Schematic of synthetic and structural features of commercial lithium iron phosphate (C-LFP)/cross-linked polypyrrole (C-PPy) hybrid gel framework. The conductive polymer chains can be polymerized in situ with electrode materials and cross-linked by molecules with multiple functional groups, resulting in a polymeric network connecting all active particles. (Reprinted with permission by American Chemical Society) (click on image to enlarge)

“A traditional binder system in Li-ion battery electrodes is a binary hybrid with components acting separate functionalities,” explains Yu. “In such system, polymer binders such as polyvinylidene fluoride (PVDF) adhere the active materials and other additives together to hold the mechanical integrity while a conductive additive (usually carbon particles) ensures the conductivity of the entire electrode.”In these electrodes, electrons transport through chains of particles while ions move through the liquid or solid electrolyte that fills the pores of the electrode.

energy_storage_2013 042216 _11-13-1However, the conductive phases are randomly distributed, which may lead to bottlenecks and poor contacts that impede effective access to parts of the battery.And both organic and inorganic components tend to aggregate, which also negatively impact electron and ion transport.The team’s novel conductive gel binder can overcome these drawbacks and thus improve the rate and cyclic performance of Li-ion batteries.

The conductive polymer gels potentially could also be used for responsive/smart electronics such as biosensors, artificial skins and soft robotics.The scientific core of this work is that three-dimensional nanostructured conductive polymer gels can be built up by tunable molecule crosslinking and this unique conductive framework material can promote the electron/ion transport within battery electrodes.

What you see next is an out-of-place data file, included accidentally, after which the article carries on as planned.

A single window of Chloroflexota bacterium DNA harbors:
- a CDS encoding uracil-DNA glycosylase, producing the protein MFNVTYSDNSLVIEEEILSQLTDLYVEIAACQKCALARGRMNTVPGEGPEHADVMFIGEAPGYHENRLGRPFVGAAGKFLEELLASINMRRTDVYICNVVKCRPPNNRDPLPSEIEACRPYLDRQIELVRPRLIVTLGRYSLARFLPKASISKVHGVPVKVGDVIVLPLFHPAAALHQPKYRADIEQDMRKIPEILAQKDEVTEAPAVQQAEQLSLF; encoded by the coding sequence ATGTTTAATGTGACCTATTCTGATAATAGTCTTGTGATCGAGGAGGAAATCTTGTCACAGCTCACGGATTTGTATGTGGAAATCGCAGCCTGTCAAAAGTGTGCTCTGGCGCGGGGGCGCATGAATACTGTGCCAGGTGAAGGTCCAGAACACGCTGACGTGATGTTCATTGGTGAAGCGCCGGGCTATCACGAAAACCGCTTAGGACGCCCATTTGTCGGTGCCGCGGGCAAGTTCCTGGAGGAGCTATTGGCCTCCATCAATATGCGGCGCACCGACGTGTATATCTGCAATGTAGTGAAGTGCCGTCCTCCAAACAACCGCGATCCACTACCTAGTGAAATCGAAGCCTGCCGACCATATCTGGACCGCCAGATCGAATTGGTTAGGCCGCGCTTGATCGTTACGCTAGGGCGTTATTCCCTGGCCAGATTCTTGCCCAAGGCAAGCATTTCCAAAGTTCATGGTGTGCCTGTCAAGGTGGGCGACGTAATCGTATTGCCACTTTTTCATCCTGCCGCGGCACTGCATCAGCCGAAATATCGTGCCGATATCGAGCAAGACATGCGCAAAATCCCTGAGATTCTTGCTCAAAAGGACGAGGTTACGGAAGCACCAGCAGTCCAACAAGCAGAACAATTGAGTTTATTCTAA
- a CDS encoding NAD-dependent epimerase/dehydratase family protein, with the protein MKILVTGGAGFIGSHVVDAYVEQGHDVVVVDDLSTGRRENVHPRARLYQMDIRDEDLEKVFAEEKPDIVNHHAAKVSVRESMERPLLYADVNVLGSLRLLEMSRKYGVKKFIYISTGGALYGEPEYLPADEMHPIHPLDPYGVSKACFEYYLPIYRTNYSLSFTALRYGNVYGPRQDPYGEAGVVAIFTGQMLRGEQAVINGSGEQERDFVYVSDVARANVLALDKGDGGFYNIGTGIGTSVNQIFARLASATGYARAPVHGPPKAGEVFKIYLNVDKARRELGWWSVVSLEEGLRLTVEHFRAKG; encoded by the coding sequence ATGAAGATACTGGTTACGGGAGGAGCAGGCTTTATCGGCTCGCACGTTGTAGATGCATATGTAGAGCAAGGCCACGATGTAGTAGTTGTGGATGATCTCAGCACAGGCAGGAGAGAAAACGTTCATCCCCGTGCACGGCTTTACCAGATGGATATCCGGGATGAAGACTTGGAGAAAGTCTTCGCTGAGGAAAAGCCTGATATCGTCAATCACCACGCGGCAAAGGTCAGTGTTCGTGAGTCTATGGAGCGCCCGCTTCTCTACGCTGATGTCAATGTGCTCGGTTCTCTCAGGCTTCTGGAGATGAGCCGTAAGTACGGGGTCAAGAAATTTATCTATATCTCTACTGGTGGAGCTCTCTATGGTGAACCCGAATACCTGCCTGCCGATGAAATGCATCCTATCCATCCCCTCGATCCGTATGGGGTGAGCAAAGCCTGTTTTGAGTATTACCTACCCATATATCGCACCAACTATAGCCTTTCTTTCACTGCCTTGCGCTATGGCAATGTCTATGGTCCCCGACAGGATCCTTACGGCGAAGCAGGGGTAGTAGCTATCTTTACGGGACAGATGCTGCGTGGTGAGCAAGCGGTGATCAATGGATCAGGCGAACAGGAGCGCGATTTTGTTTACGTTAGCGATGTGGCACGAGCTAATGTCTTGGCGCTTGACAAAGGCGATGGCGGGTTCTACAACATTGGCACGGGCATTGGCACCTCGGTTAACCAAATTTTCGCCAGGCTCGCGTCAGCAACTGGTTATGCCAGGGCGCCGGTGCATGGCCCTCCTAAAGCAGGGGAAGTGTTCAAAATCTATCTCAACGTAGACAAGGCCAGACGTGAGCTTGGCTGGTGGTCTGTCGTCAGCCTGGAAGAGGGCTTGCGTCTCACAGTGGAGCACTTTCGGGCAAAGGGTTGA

“Firstly, our work provides a new method for synthesis of conductive polymer gel,” elaborates Yu. “Traditionally, conductive polymer gels are synthesized by template-based method, which usually results in low conductivity and poor mechanical properties. The method we developed is to crosslink conductive polymer chains with functional molecules with multiple functional groups, enabling a network, interconnected structure promoting high electronic conductivity and electrochemical activity.”

“Secondly, we demonstrated that this newly developed conductive polymer gel can be used as binder system and significantly improve conventional lithium-ion battery performance owing to their advantageous structural features,” he continues. “The ease of processability and excellent chemical and physical properties of these nanostructured conductive gels enable a new class of binder materials for fabricating next-generation high-energy lithium-ion batteries.”Although the researchers’ binder gel is mechanically strong, it lacks flexibility and stretchability.

The plan is to further modify the mechanical properties by tailoring the molecular backbones of conductive polymers through the addition of side chains or other building block polymers.The scientists further intend to demonstrate the versatility of their gel binders for other important electrode materials, such as some commercial electrode materials, as well as some next-generation ultrahigh-capacity materials, such as silicon, and sulfur.

by Michael Berger @ Nanowerk